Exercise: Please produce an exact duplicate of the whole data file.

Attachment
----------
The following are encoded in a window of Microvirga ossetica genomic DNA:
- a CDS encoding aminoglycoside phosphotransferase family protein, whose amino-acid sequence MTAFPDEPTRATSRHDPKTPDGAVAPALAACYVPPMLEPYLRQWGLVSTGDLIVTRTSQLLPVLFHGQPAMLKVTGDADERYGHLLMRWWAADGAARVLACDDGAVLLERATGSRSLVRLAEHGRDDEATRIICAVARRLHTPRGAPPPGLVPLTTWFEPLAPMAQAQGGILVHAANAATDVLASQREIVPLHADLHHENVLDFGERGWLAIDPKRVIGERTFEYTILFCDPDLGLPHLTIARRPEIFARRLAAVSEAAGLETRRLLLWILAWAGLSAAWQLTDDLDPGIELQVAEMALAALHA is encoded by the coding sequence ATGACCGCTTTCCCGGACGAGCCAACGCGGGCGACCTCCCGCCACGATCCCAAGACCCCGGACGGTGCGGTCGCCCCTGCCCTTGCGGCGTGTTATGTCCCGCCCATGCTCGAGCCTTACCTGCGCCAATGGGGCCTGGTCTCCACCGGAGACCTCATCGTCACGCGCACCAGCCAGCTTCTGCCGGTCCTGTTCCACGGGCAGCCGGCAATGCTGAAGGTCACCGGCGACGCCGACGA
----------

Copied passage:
The following are encoded in a window of Microvirga ossetica genomic DNA:
- a CDS encoding aminoglycoside phosphotransferase family protein, whose amino-acid sequence MTAFPDEPTRATSRHDPKTPDGAVAPALAACYVPPMLEPYLRQWGLVSTGDLIVTRTSQLLPVLFHGQPAMLKVTGDADERYGHLLMRWWAADGAARVLACDDGAVLLERATGSRSLVRLAEHGRDDEATRIICAVARRLHTPRGAPPPGLVPLTTWFEPLAPMAQAQGGILVHAANAATDVLASQREIVPLHADLHHENVLDFGERGWLAIDPKRVIGERTFEYTILFCDPDLGLPHLTIARRPEIFARRLAAVSEAAGLETRRLLLWILAWAGLSAAWQLTDDLDPGIELQVAEMALAALHA is encoded by the coding sequence ATGACCGCTTTCCCGGACGAGCCAACGCGGGCGACCTCCCGCCACGATCCCAAGACCCCGGACGGTGCGGTCGCCCCTGCCCTTGCGGCGTGTTATGTCCCGCCCATGCTCGAGCCTTACCTGCGCCAATGGGGCCTGGTCTCCACCGGAGACCTCATCGTCACGCGCACCAGCCAGCTTCTGCCGGTCCTGTTCCACGGGCAGCCGGCAATGCTGAAGGTCACCGGCGACGCCGACGA